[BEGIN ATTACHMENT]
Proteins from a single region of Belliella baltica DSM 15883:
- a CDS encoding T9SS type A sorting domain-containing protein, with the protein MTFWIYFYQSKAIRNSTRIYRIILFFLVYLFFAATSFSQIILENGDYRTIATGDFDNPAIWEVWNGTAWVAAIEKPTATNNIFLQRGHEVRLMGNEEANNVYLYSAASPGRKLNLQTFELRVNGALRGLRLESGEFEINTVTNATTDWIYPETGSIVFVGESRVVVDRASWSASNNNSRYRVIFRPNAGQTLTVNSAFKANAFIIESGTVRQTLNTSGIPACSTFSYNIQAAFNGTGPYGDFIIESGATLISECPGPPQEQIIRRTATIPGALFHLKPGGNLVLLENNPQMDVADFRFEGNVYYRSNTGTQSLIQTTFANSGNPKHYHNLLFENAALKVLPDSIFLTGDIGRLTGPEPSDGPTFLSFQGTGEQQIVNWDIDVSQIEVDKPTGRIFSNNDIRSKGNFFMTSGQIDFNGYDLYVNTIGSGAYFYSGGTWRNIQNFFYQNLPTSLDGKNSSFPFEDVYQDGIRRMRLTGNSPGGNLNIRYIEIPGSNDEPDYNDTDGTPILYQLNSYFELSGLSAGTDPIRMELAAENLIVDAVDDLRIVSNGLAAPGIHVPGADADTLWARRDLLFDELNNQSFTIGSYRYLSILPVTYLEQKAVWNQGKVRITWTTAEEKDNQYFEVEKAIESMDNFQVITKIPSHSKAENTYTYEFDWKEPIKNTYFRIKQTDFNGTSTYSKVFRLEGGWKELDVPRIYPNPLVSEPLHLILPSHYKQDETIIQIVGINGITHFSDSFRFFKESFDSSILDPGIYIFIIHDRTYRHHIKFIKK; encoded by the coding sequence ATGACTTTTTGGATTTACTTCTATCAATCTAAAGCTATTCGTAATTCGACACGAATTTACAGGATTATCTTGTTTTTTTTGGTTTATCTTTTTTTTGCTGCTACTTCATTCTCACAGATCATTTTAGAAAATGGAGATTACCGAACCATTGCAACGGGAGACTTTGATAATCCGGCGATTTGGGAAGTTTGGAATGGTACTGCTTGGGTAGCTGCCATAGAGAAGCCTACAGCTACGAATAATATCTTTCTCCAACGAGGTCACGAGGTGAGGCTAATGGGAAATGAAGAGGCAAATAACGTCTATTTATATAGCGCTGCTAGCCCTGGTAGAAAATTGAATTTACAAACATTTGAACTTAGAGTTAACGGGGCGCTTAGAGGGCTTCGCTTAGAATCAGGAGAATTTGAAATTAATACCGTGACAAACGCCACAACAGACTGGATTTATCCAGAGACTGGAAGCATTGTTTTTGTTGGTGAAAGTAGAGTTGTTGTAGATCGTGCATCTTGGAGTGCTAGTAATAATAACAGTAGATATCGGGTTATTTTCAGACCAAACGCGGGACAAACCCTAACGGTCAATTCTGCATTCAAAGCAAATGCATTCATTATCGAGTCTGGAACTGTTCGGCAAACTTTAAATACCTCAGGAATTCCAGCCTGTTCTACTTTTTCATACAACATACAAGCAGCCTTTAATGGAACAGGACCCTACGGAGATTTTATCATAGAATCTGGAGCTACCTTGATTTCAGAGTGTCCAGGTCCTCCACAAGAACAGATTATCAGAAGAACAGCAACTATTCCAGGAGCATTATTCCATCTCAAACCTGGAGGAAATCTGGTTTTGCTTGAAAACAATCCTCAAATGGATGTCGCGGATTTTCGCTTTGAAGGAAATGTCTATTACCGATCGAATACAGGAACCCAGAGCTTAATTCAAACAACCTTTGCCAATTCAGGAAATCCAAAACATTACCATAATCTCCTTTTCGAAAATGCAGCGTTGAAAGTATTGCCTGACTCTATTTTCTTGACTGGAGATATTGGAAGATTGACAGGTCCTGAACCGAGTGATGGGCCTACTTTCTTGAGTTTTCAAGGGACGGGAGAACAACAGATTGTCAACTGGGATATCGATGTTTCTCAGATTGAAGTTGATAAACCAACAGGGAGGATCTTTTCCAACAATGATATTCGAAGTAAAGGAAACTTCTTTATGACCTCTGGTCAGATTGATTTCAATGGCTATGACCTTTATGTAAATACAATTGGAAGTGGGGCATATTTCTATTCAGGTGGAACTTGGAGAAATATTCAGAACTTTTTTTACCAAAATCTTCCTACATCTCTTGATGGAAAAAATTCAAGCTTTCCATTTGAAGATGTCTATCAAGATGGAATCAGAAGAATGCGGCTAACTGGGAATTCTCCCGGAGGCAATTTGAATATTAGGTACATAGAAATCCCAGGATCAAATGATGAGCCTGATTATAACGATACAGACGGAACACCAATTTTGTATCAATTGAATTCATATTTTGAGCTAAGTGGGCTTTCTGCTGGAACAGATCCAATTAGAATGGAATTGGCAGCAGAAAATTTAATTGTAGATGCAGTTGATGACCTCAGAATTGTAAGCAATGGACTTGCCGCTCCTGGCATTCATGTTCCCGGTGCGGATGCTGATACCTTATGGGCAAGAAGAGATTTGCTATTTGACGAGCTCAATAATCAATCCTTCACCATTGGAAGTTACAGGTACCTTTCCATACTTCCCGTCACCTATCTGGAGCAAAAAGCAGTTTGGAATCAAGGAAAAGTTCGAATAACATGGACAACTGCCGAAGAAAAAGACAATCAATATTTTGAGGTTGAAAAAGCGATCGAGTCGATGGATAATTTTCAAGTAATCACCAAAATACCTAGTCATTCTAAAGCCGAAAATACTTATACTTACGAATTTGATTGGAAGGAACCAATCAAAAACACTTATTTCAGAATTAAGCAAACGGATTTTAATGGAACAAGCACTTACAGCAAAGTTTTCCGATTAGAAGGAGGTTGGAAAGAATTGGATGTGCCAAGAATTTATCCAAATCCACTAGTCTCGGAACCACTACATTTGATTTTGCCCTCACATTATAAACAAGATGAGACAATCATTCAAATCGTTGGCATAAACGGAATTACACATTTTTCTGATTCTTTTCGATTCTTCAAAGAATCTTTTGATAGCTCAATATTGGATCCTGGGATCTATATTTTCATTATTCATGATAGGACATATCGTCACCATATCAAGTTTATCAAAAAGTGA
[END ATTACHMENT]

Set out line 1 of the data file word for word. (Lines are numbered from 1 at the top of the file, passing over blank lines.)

Proteins from a single region of Belliella baltica DSM 15883: